March is Women’s History Month, and as such, I thought a post acknowledging women in baseball was appropriate. There has been talk recently about the Tampa Bay Buccaneers hiring two full-time female coaches — a football first — and earlier this month, the New York Mets hired ESPN broadcaster Jessica Mendoza as a baseball operations advisor.
That having been said, women still make up a tiny fraction of those involved in sports, particularly baseball. If you ask a fan to name females in baseball history, you may hear Mendoza’s name, and perhaps Marge Schott, former owner of the Cincinnati Reds. Among those who pay close attention to the game, you might have someone answer Kim Ng, who has worked in front offices and with MLB since the early 1990s. Beyond those names, you may be greeted with silence — or, possibly, with someone mentioning Geena Davis or Rosie O’Donnell or Madonna.
Those three actresses starred in A League of Their Own, a wildly successful movie released in 1992 that just about every baseball fan (and non-baseball fan) has seen. For most people, this film is their sole exposure to females in baseball. That’s certainly not a bad thing; the real-life AAGPBL — the women’s league depicted in the movie — was a very important part of baseball history.
For a time in the 90s, the success of the movie created an opportunity for merchandising, and this bled into the realm of card collecting. The women had specially-made cards printed up to sign at various events. I met Dottie Kamenshek in the mid 1990s at a toy show and got her autograph. She was there with a few other AAGPBL players, though I don’t remember who. She and the other players had these simple cards of themselves to sign, and as a kid I really just wanted the cards, but they weren’t available for purchase on their own and you could only get a card if you bought an autograph. Looking at signatures on Ebay shows that many others in the 1990s got autographs this way, as signed cards similar to the design of the card I have appear all over.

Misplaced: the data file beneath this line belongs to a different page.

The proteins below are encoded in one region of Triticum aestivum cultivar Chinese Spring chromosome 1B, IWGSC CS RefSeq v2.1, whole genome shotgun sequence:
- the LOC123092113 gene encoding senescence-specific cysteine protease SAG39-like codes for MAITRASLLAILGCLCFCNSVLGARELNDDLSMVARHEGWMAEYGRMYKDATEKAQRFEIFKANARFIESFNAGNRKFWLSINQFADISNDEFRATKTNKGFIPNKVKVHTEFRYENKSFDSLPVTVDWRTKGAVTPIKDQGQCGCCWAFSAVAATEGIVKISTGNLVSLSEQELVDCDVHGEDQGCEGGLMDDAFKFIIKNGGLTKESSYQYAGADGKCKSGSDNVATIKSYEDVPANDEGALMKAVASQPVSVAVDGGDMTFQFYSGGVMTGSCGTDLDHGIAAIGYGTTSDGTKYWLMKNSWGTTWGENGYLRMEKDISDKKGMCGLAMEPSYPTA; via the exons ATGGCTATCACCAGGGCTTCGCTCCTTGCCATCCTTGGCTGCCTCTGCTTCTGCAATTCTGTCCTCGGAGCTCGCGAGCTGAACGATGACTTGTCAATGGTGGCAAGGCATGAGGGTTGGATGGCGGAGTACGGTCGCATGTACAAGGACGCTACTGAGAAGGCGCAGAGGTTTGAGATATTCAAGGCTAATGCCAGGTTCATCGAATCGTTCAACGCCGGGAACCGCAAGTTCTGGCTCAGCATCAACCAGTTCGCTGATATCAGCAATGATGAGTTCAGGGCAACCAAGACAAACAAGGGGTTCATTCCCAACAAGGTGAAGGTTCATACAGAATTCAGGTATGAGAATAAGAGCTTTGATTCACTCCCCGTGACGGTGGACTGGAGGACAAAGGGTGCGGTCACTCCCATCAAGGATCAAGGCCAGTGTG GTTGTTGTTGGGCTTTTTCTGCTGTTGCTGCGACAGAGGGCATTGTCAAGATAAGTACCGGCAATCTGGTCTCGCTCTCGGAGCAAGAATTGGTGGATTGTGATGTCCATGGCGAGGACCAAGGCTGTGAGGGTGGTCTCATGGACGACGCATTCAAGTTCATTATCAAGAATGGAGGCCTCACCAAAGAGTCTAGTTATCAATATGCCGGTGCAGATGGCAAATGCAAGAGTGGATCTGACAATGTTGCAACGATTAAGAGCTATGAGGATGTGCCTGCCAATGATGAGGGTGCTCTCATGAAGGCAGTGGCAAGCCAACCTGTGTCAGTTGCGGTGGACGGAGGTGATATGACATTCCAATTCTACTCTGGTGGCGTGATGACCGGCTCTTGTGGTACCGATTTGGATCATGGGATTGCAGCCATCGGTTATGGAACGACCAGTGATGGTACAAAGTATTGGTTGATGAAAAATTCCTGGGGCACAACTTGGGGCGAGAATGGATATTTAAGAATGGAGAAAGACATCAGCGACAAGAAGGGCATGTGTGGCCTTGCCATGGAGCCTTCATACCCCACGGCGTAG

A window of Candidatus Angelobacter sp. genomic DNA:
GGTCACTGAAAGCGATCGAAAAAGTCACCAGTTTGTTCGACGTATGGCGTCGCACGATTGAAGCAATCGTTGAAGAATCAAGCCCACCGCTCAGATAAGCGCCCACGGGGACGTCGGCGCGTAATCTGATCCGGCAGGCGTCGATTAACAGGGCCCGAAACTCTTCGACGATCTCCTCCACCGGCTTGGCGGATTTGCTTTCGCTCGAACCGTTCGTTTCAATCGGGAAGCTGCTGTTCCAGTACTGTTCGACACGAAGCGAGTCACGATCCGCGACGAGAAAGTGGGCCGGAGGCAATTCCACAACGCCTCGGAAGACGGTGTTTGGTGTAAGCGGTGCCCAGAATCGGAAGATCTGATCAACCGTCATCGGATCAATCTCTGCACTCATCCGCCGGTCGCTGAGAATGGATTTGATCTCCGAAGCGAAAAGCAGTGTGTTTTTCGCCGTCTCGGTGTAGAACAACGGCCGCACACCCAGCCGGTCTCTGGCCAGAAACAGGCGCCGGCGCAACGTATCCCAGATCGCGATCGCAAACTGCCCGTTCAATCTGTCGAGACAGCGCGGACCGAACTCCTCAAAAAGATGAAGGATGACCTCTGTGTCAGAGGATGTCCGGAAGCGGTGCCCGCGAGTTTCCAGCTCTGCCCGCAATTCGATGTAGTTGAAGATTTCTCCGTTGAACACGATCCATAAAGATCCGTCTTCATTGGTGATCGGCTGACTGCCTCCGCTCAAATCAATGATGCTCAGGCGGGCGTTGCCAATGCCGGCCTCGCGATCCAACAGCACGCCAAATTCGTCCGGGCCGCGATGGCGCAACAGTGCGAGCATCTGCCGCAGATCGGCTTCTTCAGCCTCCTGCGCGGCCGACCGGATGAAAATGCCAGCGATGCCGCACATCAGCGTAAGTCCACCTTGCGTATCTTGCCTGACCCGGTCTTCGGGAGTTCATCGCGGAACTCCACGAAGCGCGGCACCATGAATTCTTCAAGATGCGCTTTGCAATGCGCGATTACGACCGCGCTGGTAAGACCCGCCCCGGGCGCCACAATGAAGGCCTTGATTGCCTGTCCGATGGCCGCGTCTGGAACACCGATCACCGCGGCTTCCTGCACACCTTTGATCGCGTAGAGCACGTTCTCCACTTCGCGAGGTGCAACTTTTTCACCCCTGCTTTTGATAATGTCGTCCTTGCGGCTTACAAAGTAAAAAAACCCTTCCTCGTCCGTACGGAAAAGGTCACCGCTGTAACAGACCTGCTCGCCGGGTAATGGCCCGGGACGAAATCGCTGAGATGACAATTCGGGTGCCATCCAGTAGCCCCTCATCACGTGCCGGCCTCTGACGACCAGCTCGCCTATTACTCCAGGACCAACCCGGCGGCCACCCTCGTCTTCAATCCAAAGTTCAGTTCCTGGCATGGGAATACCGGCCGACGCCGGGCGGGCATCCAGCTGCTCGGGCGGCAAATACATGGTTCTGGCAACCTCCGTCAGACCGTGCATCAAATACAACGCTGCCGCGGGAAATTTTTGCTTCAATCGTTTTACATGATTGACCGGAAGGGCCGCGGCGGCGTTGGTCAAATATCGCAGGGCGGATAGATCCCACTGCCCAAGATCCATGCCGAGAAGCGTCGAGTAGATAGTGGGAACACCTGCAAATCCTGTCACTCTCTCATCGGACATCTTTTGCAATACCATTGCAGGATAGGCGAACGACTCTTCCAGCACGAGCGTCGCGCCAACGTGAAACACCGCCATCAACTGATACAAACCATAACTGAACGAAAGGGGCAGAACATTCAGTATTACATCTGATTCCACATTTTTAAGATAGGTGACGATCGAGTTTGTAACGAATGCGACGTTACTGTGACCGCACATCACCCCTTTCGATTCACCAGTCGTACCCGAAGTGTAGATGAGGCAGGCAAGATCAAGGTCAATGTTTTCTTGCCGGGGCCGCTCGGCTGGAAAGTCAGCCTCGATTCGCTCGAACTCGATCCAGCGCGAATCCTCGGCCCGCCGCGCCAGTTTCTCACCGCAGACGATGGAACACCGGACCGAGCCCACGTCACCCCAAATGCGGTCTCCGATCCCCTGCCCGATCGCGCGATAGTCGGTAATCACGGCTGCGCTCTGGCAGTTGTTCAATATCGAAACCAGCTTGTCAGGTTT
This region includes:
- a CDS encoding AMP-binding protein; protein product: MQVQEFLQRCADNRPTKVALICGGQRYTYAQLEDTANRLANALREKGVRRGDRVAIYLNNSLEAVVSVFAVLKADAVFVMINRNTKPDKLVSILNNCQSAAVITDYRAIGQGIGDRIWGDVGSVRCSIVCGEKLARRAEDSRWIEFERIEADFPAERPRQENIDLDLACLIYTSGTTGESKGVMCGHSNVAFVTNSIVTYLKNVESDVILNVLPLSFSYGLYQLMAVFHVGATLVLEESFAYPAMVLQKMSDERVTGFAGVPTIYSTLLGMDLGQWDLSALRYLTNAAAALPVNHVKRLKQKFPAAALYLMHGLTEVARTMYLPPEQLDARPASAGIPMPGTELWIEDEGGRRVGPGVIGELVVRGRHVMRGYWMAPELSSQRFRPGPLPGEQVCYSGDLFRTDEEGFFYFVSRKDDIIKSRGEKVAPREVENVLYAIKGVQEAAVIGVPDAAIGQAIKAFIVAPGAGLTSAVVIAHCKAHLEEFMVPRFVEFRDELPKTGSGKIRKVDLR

The upstart Ted Williams Card Company released cards of some AAGPBL players in its 1993 set. Kenner made Starting Lineup figures (and cards) of a select few AAGPBL players in 1997. The most robust release came in 1995, when Larry Fritsch Cards released its own set of AAGPBL players. At 421 cards over 3 series, it’s a huge set that is still available for purchase online.
But what’s amazing to me is that despite the success of the film and the lasting cultural impact of the AAGPBL, no major card company has released cards of these players. Even with all the products Topps releases now that include people outside of baseball — outside of sports entirely, sometimes — they haven’t found a checklist to fit in a few female players made famous by a hit movie 25 years ago. Doesn’t Allen & Ginter have space for one a year? Upper Deck hasn’t found a place in its products like Goodwin Champions to stick a couple of these incredible women? What about a cut autograph in a product?
As women rise to more roles of prominence in sports, it would be great to see cards honoring not just the AAGPBL players, but other women who were trailblazers as well. Representation matters — a young girl pulling a card of Edith Houghton, who was a scout from 1946 to 1952, might recognize that her interest in Major League Baseball could lead to a career. A card of Gayle Gardner, the first woman to call baseball play-by-play, could inspire a young girl to work toward her dream of the same. With dozens of product releases each year, and a wider range of subjects appearing in certain products every year, there is certainly space for a few of these pioneers in a major company’s release. I hope that some day, I can pull a Dottie Kamenshek Topps card from a pack and place it next to my Starting Lineup and my signed unbranded card.